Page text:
Thursday, April 12, 2007

R.I.P. Kurt Vonnegut

This image was taken from Wikipedia's entry for Kurt Vonnegut. Go and read about his life then read one of his books and have your mind blown and your eyes opened.

I just learned from Elec's blog that Kurt Vonnegut has passed away and find the news quite overwhelmingly sad. Kurt Vonnegut was not only my favorite writer but also someone who I felt encouraged his readers to look at the world from a variety of angles, and the more obtuse those angles are, the better.

I first read one of Mr. Vonnegut's novels as part of a class on anti-Utopian novels. One of the books I was assigned to read was Player Piano. I enjoyed it so much that I went on to read pretty much everything he wrote. His books have a great deal of depth that many readers miss because they focus on the grotesqueness of some of the situations and/or characters and miss the bigger picture the story is painting and fail to see the sometimes subtle psychological fabric weaved into his characters.

The characters in his novels were often flawed and unappealing so readers who were looking for an attractive or admirable protagonist would be turned off. His characters were often just a lot of people who are reacting to situations they feel trapped in or manipulated by as Mr. Vonnegut himself must have felt in his life (particularly during World War II). In his early novels, it is clear that a lot of Kurt Vonnegut's characters are acting on some of his own psychological issues at the time that he wrote them. In his later short stories and novels, you can see that he's worked though a lot of his mental health issues but has lost none of his humor.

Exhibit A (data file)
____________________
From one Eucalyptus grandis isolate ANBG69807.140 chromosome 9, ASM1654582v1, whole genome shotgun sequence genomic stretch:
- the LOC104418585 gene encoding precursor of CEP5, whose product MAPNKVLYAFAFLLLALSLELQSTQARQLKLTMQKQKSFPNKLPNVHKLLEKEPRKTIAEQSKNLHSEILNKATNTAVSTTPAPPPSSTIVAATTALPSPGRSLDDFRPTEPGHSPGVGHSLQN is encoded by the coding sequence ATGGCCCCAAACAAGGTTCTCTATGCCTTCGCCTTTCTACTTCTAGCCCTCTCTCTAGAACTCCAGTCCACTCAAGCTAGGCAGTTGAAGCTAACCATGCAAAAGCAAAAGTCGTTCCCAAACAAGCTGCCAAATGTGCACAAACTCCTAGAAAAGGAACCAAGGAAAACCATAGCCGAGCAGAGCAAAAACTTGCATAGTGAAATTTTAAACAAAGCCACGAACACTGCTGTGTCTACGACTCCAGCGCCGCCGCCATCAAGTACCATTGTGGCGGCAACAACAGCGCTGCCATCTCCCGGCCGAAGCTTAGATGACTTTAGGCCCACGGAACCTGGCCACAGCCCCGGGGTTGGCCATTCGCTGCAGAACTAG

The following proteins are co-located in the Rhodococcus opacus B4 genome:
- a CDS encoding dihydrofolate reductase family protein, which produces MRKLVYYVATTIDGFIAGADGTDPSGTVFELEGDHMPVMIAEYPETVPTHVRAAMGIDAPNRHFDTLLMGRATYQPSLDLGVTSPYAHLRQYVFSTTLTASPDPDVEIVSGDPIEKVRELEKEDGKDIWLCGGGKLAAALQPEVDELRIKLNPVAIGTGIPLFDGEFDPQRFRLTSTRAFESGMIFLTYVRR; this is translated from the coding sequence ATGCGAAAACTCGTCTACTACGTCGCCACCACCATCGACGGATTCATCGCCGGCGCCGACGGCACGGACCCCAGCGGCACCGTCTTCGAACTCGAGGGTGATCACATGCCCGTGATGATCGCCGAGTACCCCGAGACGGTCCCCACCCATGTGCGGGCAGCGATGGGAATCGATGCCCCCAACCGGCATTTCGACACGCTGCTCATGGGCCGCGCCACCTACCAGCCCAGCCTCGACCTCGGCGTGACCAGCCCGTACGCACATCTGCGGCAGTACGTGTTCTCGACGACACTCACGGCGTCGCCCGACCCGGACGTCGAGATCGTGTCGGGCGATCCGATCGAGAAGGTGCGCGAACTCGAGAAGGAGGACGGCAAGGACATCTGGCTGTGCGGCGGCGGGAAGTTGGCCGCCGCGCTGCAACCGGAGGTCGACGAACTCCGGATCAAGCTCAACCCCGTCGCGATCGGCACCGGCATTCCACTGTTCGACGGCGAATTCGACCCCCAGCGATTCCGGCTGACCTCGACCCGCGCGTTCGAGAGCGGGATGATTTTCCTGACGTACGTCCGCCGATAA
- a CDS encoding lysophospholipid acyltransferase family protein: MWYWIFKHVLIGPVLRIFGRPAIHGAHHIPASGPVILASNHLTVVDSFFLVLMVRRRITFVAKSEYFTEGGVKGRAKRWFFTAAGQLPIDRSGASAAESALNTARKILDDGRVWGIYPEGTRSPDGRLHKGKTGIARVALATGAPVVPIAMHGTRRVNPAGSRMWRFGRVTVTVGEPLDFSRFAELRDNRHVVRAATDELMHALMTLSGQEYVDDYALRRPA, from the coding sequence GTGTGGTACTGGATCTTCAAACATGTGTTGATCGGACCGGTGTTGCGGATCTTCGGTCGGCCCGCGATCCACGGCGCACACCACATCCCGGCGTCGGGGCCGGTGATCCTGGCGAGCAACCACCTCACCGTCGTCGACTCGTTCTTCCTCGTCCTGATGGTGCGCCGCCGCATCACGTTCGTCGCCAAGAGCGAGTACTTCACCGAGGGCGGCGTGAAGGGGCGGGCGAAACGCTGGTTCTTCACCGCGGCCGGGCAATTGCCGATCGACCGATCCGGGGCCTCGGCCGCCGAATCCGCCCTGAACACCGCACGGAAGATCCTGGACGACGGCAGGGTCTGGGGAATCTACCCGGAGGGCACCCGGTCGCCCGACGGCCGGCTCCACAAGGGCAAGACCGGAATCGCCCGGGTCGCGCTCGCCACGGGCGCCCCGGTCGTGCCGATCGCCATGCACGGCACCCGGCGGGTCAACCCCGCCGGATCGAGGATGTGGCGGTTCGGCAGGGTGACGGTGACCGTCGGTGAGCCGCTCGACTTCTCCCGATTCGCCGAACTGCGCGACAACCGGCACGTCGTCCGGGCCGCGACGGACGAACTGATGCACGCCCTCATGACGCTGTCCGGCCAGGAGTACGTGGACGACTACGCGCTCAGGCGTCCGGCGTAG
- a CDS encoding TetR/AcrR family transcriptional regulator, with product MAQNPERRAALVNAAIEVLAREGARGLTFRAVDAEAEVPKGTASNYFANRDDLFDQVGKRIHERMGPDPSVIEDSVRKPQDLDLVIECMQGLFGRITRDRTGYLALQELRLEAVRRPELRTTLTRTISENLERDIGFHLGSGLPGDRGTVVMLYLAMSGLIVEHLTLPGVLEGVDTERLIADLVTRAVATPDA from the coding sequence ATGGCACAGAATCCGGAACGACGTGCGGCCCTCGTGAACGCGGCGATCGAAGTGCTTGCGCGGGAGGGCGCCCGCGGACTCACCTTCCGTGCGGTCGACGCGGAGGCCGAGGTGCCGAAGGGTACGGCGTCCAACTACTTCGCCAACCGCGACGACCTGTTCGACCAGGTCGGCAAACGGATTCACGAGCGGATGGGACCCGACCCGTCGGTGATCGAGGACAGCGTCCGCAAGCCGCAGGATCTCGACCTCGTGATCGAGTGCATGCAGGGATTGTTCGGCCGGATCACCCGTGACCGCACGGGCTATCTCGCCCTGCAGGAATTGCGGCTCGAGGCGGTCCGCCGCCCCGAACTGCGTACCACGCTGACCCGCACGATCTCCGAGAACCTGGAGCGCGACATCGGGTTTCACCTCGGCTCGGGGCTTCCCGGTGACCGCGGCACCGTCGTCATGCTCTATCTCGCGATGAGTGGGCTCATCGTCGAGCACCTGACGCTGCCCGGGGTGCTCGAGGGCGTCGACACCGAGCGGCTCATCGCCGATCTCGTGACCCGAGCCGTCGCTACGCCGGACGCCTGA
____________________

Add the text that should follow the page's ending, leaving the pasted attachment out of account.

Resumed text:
One of the most interesting things about Kurt Vonnegut was that he was a humanist and generally believed in socialist ideals yet he didn't believe in extreme notions of "total" equality. Though he felt all people deserved respect, dignity and a decent quality of life, he recognized that attempts to make all people "equal" would be destructive. In one of his short stories, he described a society where beautiful people were covered up, athletes were hobbled, and intelligent people had their thoughts disrupted by loud noises in a misguided attempt to make level the playing field in life. His ideals were tempered and reasonable rather than extreme.

Kurt Vonnegut was undoubtedly one of the most intelligent and compassionate human beings this world has ever seen and I doubt we'll see the likes of him again soon.

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